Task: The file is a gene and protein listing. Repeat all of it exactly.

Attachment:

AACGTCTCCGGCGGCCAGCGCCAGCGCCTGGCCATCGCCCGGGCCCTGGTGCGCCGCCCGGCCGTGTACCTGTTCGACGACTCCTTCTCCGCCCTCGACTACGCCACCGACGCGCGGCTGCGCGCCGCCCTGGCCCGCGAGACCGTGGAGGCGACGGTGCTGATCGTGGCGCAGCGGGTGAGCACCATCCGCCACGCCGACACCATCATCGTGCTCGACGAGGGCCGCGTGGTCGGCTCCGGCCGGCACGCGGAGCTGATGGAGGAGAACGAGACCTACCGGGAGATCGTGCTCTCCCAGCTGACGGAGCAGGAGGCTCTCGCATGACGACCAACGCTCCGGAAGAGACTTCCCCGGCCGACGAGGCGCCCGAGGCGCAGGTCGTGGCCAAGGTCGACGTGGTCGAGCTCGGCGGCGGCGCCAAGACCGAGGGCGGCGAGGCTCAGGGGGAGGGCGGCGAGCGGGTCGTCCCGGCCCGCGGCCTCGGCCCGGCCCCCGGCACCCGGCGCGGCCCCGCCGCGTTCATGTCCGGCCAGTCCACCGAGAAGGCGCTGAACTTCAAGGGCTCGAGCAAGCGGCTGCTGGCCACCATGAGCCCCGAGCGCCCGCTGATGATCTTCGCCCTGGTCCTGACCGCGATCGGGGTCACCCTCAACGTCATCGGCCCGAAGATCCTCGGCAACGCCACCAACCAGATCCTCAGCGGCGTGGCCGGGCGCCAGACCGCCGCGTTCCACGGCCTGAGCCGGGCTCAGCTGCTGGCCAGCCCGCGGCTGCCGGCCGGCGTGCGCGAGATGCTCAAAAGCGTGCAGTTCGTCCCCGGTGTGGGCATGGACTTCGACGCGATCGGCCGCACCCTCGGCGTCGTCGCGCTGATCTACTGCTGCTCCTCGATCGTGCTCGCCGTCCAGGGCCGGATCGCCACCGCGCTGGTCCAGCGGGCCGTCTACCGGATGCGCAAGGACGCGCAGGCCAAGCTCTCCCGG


AACGTCTCCGGCGGCCAGCGCCAGCGCCTGGCCATCGCCCGGGCCCTGGTGCGCCGCCCGGCCGTGTACCTGTTCGACGACTCCTTCTCCGCCCTCGACTACGCCACCGACGCGCGGCTGCGCGCCGCCCTGGCCCGCGAGACCGTGGAGGCGACGGTGCTGATCGTGGCGCAGCGGGTGAGCACCATCCGCCACGCCGACACCATCATCGTGCTCGACGAGGGCCGCGTGGTCGGCTCCGGCCGGCACGCGGAGCTGATGGAGGAGAACGAGACCTACCGGGAGATCGTGCTCTCCCAGCTGACGGAGCAGGAGGCTCTCGCATGACGACCAACGCTCCGGAAGAGACTTCCCCGGCCGACGAGGCGCCCGAGGCGCAGGTCGTGGCCAAGGTCGACGTGGTCGAGCTCGGCGGCGGCGCCAAGACCGAGGGCGGCGAGGCTCAGGGGGAGGGCGGCGAGCGGGTCGTCCCGGCCCGCGGCCTCGGCCCGGCCCCCGGCACCCGGCGCGGCCCCGCCGCGTTCATGTCCGGCCAGTCCACCGAGAAGGCGCTGAACTTCAAGGGCTCGAGCAAGCGGCTGCTGGCCACCATGAGCCCCGAGCGCCCGCTGATGATCTTCGCCCTGGTCCTGACCGCGATCGGGGTCACCCTCAACGTCATCGGCCCGAAGATCCTCGGCAACGCCACCAACCAGATCCTCAGCGGCGTGGCCGGGCGCCAGACCGCCGCGTTCCACGGCCTGAGCCGGGCTCAGCTGCTGGCCAGCCCGCGGCTGCCGGCCGGCGTGCGCGAGATGCTCAAAAGCGTGCAGTTCGTCCCCGGTGTGGGCATGGACTTCGACGCGATCGGCCGCACCCTCGGCGTCGTCGCGCTGATCTACTGCTGCTCCTCGATCGTGCTCGCCGTCCAGGGCCGGATCGCCACCGCGCTGGTCCAGCGGGCCGTCTACCGGATGCGCAAGGACGCGCAGGCCAAGCTCTCCCGG